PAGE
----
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Change is a basic part of life. Change comes with the seasons that we see each year, it comes as we age and it marks beginnings and ends of different eras. With as much as change is a vital part of our lives, we must understand that our estate plans have to change periodically.

When this occurs, what is the best protocol for dealing with change? Essentially there are two ways to do so. First, a codicil could be created to provide specific instructions for modifying the will. A codicil can include additional instructions to address the current situation or it could revoke provisions that are no longer applicable. Second, a will can be completely remade. This requires that you renounce any prior wills and attesting that the current, new will is your “final” will.

Even with the means to change one’s estate plan, there are certain situations where it would be appropriate to make them. This post will highlight some of them.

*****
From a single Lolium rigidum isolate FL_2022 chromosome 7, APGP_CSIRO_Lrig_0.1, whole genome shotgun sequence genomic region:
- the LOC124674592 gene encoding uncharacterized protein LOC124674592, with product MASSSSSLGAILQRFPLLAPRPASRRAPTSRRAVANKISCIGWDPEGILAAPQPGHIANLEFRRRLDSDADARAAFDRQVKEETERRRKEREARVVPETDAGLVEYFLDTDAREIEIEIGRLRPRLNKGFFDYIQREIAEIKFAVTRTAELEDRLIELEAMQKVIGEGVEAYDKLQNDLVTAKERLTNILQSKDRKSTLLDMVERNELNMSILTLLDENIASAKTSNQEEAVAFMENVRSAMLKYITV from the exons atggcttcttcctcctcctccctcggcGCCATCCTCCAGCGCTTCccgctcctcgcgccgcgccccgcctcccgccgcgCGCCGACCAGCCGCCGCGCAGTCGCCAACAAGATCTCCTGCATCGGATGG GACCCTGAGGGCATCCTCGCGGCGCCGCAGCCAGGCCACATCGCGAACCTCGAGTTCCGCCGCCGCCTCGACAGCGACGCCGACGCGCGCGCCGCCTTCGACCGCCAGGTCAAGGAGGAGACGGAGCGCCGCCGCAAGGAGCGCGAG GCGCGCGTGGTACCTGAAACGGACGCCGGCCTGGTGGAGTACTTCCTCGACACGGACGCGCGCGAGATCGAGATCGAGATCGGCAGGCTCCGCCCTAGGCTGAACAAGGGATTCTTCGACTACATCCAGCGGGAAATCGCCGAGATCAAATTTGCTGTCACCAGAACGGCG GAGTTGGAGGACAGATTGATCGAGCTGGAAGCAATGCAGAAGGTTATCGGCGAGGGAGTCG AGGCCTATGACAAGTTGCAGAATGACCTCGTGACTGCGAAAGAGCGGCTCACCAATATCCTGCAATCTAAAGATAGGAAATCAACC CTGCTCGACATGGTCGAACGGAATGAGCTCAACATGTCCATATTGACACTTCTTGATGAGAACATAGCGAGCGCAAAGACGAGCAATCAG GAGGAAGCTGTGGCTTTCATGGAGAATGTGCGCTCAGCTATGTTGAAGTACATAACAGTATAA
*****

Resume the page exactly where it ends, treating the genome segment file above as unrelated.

Having a baby – Bringing a new life into the world? This is an opportune time to adjust your will so that your new child will be provided for in the event something happens to you.

Changes with heirs – As we alluded to earlier, change can affect everyone. So if there is something different that affects your current beneficiaries, you can make changes to your estate plan to make sure they receive the care or assets they need.

Getting divorced – The end of a marriage is another ideal time to change one’s estate plan. After all, you probably don’t want to have your ex-spouse listed as a beneficiary or an executor to your will.